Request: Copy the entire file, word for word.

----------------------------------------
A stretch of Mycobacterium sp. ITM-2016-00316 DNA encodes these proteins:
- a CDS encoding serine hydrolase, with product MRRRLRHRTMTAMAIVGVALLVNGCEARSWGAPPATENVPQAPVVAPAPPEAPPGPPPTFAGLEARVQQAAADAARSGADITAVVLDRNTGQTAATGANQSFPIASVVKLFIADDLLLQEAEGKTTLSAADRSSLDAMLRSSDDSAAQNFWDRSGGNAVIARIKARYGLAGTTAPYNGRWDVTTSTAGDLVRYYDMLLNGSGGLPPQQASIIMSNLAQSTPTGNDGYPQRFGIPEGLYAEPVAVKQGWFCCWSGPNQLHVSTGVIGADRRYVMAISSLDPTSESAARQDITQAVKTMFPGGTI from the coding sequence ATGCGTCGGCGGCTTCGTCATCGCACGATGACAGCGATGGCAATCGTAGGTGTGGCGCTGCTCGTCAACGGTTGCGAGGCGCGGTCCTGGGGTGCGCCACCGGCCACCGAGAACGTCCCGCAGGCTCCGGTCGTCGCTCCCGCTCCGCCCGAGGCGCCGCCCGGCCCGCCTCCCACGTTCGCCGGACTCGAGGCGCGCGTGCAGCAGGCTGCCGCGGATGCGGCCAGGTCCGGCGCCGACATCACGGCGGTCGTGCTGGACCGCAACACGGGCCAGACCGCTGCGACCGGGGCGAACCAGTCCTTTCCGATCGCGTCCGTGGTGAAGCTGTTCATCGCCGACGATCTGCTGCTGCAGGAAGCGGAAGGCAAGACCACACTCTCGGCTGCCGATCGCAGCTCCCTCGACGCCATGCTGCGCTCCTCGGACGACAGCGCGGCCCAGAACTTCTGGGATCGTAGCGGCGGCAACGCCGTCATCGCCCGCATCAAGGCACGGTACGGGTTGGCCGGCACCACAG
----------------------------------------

A stretch of Mycobacterium sp. ITM-2016-00316 DNA encodes these proteins:
- a CDS encoding serine hydrolase, with product MRRRLRHRTMTAMAIVGVALLVNGCEARSWGAPPATENVPQAPVVAPAPPEAPPGPPPTFAGLEARVQQAAADAARSGADITAVVLDRNTGQTAATGANQSFPIASVVKLFIADDLLLQEAEGKTTLSAADRSSLDAMLRSSDDSAAQNFWDRSGGNAVIARIKARYGLAGTTAPYNGRWDVTTSTAGDLVRYYDMLLNGSGGLPPQQASIIMSNLAQSTPTGNDGYPQRFGIPEGLYAEPVAVKQGWFCCWSGPNQLHVSTGVIGADRRYVMAISSLDPTSESAARQDITQAVKTMFPGGTI from the coding sequence ATGCGTCGGCGGCTTCGTCATCGCACGATGACAGCGATGGCAATCGTAGGTGTGGCGCTGCTCGTCAACGGTTGCGAGGCGCGGTCCTGGGGTGCGCCACCGGCCACCGAGAACGTCCCGCAGGCTCCGGTCGTCGCTCCCGCTCCGCCCGAGGCGCCGCCCGGCCCGCCTCCCACGTTCGCCGGACTCGAGGCGCGCGTGCAGCAGGCTGCCGCGGATGCGGCCAGGTCCGGCGCCGACATCACGGCGGTCGTGCTGGACCGCAACACGGGCCAGACCGCTGCGACCGGGGCGAACCAGTCCTTTCCGATCGCGTCCGTGGTGAAGCTGTTCATCGCCGACGATCTGCTGCTGCAGGAAGCGGAAGGCAAGACCACACTCTCGGCTGCCGATCGCAGCTCCCTCGACGCCATGCTGCGCTCCTCGGACGACAGCGCGGCCCAGAACTTCTGGGATCGTAGCGGCGGCAACGCCGTCATCGCCCGCATCAAGGCACGGTACGGGTTGGCCGGCACCACAG